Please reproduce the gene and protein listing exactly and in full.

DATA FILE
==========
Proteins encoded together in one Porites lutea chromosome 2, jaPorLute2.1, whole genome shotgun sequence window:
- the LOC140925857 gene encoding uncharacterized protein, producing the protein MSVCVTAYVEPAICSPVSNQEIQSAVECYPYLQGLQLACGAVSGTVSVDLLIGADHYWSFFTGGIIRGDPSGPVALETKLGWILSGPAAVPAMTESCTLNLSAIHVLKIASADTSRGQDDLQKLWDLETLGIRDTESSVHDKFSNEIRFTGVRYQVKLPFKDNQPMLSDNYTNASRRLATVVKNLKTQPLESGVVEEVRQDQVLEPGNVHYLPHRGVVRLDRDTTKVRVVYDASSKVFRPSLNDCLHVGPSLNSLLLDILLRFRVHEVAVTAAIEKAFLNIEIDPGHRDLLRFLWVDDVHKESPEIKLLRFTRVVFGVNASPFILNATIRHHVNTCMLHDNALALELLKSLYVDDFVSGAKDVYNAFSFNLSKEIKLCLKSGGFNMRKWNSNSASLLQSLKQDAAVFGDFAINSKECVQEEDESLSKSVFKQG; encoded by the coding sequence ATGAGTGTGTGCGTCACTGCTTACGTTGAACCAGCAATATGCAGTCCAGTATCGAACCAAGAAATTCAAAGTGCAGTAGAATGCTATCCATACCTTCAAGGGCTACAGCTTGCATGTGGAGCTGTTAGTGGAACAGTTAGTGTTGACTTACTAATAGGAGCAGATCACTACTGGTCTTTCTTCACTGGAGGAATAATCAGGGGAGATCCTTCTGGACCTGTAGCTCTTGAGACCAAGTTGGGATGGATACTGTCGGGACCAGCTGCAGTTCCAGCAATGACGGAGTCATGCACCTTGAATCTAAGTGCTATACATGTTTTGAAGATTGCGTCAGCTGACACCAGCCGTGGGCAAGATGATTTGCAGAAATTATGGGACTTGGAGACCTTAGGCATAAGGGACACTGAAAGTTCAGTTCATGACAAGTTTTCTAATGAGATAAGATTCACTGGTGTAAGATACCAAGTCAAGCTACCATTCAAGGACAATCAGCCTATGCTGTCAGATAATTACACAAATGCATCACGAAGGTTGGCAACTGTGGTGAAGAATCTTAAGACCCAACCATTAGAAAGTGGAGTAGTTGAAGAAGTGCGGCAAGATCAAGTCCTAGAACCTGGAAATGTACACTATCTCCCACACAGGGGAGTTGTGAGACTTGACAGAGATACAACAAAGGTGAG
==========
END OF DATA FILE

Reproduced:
Proteins encoded together in one Porites lutea chromosome 2, jaPorLute2.1, whole genome shotgun sequence window:
- the LOC140925857 gene encoding uncharacterized protein, producing the protein MSVCVTAYVEPAICSPVSNQEIQSAVECYPYLQGLQLACGAVSGTVSVDLLIGADHYWSFFTGGIIRGDPSGPVALETKLGWILSGPAAVPAMTESCTLNLSAIHVLKIASADTSRGQDDLQKLWDLETLGIRDTESSVHDKFSNEIRFTGVRYQVKLPFKDNQPMLSDNYTNASRRLATVVKNLKTQPLESGVVEEVRQDQVLEPGNVHYLPHRGVVRLDRDTTKVRVVYDASSKVFRPSLNDCLHVGPSLNSLLLDILLRFRVHEVAVTAAIEKAFLNIEIDPGHRDLLRFLWVDDVHKESPEIKLLRFTRVVFGVNASPFILNATIRHHVNTCMLHDNALALELLKSLYVDDFVSGAKDVYNAFSFNLSKEIKLCLKSGGFNMRKWNSNSASLLQSLKQDAAVFGDFAINSKECVQEEDESLSKSVFKQG; encoded by the coding sequence ATGAGTGTGTGCGTCACTGCTTACGTTGAACCAGCAATATGCAGTCCAGTATCGAACCAAGAAATTCAAAGTGCAGTAGAATGCTATCCATACCTTCAAGGGCTACAGCTTGCATGTGGAGCTGTTAGTGGAACAGTTAGTGTTGACTTACTAATAGGAGCAGATCACTACTGGTCTTTCTTCACTGGAGGAATAATCAGGGGAGATCCTTCTGGACCTGTAGCTCTTGAGACCAAGTTGGGATGGATACTGTCGGGACCAGCTGCAGTTCCAGCAATGACGGAGTCATGCACCTTGAATCTAAGTGCTATACATGTTTTGAAGATTGCGTCAGCTGACACCAGCCGTGGGCAAGATGATTTGCAGAAATTATGGGACTTGGAGACCTTAGGCATAAGGGACACTGAAAGTTCAGTTCATGACAAGTTTTCTAATGAGATAAGATTCACTGGTGTAAGATACCAAGTCAAGCTACCATTCAAGGACAATCAGCCTATGCTGTCAGATAATTACACAAATGCATCACGAAGGTTGGCAACTGTGGTGAAGAATCTTAAGACCCAACCATTAGAAAGTGGAGTAGTTGAAGAAGTGCGGCAAGATCAAGTCCTAGAACCTGGAAATGTACACTATCTCCCACACAGGGGAGTTGTGAGACTTGACAGAGATACAACAAAGGTGAG